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The arts diary at Buxton Festival: Shirley Williams on Vera Brittain

By Gloucestershire Echo  |  Posted: July 21, 2014

By Colin Davison. Twitter @IamColinDavison

Vera Brittain with her daughter Shirley

Vera Brittain with her daughter Shirley

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Rating: ****

When Hamburg recently restored one of its canals, it renamed it after Vera Brittain, a remarkable decision given that most of the city was destroyed by British and American air raids.

But Brittain had written in 1944 to condemn the raids, an act that caused her to be shunned by publishers, politicians and prelates at the time.

Talking about the life of her remarkable mother, Shirley Williams described Hamburg as a city “that has never lost touch with its ideals.”

The same could of course be said of mother and daughter.

Brittain grew up in Buxton - a town she hated for its snobbery and to which she almost never returned.

Many will know her profoundly moving and inspiring story, of a young woman overcoming prejudice to win a scholarship to Oxford, then leaving the university to dedicate herself to service as a nurse in the First World War.

It was on 23 December 1915, two days before he was due home on leave, possibly to get married, that Vera’s fiance was killed. His death was followed by that of two close friends and eventually of her beloved brother.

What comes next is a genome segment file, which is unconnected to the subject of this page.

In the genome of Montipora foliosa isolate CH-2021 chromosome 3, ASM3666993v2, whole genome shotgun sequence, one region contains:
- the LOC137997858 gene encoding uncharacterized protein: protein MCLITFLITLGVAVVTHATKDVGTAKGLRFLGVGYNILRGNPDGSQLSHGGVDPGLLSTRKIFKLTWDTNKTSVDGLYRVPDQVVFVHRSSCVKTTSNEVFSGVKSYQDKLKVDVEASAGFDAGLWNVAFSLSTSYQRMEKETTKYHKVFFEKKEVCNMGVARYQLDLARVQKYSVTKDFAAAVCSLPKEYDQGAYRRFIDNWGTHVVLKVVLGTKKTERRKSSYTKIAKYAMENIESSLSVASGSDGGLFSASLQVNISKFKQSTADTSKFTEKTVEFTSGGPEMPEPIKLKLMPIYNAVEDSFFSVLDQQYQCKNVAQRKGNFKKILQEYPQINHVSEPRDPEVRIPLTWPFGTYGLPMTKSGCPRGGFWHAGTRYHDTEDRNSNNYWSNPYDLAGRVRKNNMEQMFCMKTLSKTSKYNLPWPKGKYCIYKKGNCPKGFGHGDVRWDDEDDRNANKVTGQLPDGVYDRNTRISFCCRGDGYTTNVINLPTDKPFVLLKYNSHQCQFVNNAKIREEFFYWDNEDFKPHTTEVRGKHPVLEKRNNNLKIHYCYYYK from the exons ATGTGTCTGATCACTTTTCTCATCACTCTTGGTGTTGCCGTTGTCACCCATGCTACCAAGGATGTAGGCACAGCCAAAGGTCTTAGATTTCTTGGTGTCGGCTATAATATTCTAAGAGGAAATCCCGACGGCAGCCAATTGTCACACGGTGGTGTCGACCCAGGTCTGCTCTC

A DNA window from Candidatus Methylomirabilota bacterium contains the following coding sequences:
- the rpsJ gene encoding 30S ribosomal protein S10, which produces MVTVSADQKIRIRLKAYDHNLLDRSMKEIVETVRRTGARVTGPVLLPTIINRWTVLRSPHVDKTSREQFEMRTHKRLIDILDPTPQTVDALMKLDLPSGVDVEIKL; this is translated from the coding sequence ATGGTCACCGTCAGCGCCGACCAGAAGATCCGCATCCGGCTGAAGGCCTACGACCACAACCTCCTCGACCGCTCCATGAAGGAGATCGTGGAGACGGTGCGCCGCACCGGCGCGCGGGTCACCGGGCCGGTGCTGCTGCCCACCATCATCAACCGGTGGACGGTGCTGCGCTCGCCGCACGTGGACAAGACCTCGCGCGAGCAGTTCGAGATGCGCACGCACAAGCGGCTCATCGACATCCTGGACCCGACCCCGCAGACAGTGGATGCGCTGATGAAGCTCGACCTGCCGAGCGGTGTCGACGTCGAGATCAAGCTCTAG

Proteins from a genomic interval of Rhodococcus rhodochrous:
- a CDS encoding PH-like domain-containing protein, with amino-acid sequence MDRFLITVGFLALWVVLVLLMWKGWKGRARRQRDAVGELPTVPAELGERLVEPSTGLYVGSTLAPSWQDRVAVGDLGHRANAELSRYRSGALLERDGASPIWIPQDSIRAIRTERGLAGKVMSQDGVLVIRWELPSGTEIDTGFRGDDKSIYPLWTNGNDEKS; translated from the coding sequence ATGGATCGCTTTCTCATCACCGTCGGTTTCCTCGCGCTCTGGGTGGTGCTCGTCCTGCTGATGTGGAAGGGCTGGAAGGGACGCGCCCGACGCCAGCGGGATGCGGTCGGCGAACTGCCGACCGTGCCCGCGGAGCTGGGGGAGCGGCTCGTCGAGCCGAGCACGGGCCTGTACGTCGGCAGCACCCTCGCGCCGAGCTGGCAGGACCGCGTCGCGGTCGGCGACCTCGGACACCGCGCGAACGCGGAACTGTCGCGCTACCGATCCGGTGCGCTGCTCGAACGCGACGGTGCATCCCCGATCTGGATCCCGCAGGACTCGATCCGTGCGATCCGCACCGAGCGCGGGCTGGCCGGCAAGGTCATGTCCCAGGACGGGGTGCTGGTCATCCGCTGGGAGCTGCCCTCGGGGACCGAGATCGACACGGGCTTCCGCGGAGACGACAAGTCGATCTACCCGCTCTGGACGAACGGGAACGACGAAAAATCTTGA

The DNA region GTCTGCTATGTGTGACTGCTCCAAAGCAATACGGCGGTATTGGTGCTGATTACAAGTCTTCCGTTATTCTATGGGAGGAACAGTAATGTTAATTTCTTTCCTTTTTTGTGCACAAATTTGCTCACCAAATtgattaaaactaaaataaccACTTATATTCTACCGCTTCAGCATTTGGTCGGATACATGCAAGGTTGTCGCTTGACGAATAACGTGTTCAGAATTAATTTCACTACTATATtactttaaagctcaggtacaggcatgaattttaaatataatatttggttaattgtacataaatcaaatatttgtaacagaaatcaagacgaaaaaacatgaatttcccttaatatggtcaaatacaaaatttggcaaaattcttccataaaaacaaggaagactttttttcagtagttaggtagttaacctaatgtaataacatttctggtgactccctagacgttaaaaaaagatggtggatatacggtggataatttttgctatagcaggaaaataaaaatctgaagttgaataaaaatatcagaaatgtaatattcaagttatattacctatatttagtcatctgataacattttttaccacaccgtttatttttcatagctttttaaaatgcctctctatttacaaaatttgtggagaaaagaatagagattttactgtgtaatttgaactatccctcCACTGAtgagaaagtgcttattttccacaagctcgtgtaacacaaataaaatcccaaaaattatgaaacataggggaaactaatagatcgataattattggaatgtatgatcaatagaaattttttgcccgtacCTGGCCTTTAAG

Williams told of a particular moment that left “lines of crosses imprinted on her mind.”

Brittain had read of a woman offering to marry any wounded soldier in order to care for him, and decided to do the same for one of those friends.

But before she could do so, the young man died. “It was as if her greatest sacrifice had been rejected,” Williams said.

As a bonus in this fascinating conversation with Dame Janet Smith, Williams revealed some telling details about her distinguished but lesser-known father, the academic George Catlin, a champion of Free India, and friend of Gandhi, who after Sunday sermons would chat for hours with his daughter about their political and ethical consequences.

Like the rest of the family, he was clearly not to be discouraged by setbacks. Torpedoed during the Second World War, he telegrammed Vera to collect him from Haverfordwest where he had been landed by an Irish coaler.

Vera found him in salt-encrusted pyjamas, a dressing gown and oversized fisherman’s sweater. He had helped his colleagues to survive by bailing out their lifeboat with his trilby hat.

Colin Davison.

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